Strip out the effect of the Western Cape and the picture is even worse.

Many small to medium towns have no more effective residential property markets. The financial anarchy reigning in these towns has simply crashed and gutted any values there still might have been in their properties. Many years ago I advised a family from Bloemfontein to sell their substantial local property portfolio, which they did, and invested the proceeds offshore. That capital has doubled in value while the property portfolio has lost more than 50% of its value. On such decisions family fortunes are protected or lost.

No wonder then that consumer confidence, as measured by the Bureau for Economic Research (BER) shows a decline to levels last seen 44 years ago! This doesn’t augur well for high-end consumption for the rest of the year.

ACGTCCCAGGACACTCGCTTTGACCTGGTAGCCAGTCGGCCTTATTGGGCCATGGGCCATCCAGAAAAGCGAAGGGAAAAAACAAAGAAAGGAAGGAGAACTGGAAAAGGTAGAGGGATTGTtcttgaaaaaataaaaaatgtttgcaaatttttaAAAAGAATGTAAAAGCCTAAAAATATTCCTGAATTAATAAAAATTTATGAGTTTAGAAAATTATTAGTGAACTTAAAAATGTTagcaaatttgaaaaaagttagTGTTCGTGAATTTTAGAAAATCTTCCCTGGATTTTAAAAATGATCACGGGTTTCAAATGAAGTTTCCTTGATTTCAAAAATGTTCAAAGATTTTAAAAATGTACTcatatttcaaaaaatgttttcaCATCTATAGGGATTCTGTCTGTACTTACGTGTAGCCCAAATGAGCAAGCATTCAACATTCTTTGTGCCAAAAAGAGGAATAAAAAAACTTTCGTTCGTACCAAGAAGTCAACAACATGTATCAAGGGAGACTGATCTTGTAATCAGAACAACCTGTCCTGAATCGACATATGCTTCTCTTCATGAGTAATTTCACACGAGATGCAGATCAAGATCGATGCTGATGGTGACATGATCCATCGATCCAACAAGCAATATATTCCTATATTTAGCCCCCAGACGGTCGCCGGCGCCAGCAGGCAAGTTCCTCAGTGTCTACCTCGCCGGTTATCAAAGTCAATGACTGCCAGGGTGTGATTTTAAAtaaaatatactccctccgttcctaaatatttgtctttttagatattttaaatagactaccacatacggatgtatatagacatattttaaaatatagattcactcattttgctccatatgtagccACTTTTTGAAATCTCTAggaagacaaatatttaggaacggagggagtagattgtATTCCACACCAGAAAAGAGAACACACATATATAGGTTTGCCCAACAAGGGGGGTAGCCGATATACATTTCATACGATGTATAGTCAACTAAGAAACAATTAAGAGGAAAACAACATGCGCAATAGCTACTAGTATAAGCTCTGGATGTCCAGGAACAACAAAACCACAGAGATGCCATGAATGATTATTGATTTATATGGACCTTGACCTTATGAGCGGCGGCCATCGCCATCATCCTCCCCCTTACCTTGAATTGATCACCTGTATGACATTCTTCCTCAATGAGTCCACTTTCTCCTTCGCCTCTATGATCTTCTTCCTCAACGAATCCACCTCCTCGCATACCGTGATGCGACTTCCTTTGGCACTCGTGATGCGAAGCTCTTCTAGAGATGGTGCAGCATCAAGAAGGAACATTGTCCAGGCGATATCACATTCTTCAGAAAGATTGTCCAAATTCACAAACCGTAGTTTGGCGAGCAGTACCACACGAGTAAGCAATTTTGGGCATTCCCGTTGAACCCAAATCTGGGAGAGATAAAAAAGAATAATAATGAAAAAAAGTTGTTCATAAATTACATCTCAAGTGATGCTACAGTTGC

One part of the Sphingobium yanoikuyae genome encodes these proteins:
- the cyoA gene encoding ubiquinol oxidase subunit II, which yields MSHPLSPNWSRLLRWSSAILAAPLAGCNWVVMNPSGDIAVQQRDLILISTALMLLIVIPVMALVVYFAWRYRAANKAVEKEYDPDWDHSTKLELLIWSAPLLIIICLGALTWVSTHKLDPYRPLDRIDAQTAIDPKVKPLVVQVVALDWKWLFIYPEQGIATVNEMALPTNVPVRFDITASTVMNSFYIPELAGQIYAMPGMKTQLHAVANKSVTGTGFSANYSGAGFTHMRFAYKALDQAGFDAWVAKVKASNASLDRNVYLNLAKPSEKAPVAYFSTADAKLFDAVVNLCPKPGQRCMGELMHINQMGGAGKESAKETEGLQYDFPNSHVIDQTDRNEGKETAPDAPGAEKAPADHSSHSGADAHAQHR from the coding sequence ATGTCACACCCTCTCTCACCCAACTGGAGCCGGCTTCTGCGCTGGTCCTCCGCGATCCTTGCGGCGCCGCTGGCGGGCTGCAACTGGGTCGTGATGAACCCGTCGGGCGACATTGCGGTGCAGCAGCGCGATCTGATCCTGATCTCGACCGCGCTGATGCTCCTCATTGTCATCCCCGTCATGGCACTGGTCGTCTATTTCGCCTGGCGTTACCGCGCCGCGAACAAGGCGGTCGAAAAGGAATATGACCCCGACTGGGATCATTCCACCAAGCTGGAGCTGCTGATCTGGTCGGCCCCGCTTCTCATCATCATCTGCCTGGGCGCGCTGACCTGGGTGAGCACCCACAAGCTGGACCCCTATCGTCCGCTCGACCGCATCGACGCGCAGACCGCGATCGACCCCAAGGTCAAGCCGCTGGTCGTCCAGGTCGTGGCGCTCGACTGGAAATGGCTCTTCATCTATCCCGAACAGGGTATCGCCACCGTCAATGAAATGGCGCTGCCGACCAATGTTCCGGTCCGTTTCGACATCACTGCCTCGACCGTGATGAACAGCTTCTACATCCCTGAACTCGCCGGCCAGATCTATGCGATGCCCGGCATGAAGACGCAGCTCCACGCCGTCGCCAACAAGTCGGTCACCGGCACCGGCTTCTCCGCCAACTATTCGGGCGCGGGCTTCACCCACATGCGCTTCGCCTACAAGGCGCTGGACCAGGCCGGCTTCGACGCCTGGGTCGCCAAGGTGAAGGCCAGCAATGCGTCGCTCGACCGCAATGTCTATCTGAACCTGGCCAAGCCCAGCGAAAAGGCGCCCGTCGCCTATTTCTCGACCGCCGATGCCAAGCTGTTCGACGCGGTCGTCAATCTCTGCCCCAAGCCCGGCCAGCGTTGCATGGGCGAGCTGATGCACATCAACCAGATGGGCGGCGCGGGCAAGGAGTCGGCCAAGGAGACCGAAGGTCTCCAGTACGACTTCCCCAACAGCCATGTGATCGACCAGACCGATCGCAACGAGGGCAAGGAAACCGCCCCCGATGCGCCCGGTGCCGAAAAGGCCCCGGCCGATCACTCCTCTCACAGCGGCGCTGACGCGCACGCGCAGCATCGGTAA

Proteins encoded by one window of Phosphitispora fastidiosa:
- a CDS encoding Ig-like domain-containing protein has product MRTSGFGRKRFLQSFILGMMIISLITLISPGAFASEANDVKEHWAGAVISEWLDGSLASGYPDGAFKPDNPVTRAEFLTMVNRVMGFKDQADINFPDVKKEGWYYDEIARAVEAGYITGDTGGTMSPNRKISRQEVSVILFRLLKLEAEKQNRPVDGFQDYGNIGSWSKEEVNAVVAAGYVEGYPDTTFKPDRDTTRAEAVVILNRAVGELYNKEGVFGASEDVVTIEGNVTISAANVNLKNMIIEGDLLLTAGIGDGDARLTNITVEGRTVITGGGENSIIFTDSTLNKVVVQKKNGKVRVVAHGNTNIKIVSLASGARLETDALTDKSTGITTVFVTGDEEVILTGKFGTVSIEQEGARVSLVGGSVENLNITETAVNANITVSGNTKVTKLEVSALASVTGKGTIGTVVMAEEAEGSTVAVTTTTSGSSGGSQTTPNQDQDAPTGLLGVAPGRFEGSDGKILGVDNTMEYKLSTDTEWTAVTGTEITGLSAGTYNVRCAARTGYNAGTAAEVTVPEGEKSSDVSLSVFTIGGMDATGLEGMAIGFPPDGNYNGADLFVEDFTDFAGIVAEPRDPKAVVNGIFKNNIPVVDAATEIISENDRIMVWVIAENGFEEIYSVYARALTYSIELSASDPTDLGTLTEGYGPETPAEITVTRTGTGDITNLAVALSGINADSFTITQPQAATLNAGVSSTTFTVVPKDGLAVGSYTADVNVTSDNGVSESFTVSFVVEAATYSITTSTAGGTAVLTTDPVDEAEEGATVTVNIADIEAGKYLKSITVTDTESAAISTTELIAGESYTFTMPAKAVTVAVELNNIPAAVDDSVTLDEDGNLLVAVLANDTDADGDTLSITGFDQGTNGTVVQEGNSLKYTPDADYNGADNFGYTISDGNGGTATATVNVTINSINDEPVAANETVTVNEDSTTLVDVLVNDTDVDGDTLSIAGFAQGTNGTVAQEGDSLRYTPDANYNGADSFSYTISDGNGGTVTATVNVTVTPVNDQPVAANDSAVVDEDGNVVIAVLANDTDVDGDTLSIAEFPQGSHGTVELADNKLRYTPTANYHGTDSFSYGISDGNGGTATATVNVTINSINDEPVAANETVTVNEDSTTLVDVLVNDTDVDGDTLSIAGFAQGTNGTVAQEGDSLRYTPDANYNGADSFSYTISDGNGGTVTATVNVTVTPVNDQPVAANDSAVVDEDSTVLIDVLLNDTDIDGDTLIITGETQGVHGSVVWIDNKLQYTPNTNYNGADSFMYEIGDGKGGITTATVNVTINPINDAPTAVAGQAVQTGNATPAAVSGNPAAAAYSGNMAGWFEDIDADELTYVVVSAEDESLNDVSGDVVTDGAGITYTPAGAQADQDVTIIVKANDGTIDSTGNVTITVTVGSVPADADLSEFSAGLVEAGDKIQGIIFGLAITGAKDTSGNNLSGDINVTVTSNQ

SA’s pension funds have not, by and large, beaten the inflation rate over the past 10 years. I have written many articles about this, showing how poorly traditional retirement products have performed. From 2011 local pension funds were forced into the straight jacket of Reg28 which caused most of they underperformance, in my view.

And then finally, SA’s placement on the so-called “Grey list’’ has just rubbed in salt into the wounds. Capital is slowly flowing out of the country while no fresh money is coming in.


I have been tracking these “wealth” indicators from about 2012/2013 and soon thereafter in 2014 started writing about them. These articles obviously did not sit well with a very large and well-paid group of sunshine economists who did their very best to discredit them. Whenever I wrote an article, it was followed by several others to rebut my arguments. In short: I was talking shyte and all was good with the Good Ship SA. The late Mike Schussler became my go to guy to check out my statistics with which he agreed 100%. He often provided me with additional facts to support my contention of the slow rolling avalanche heading down the mountain…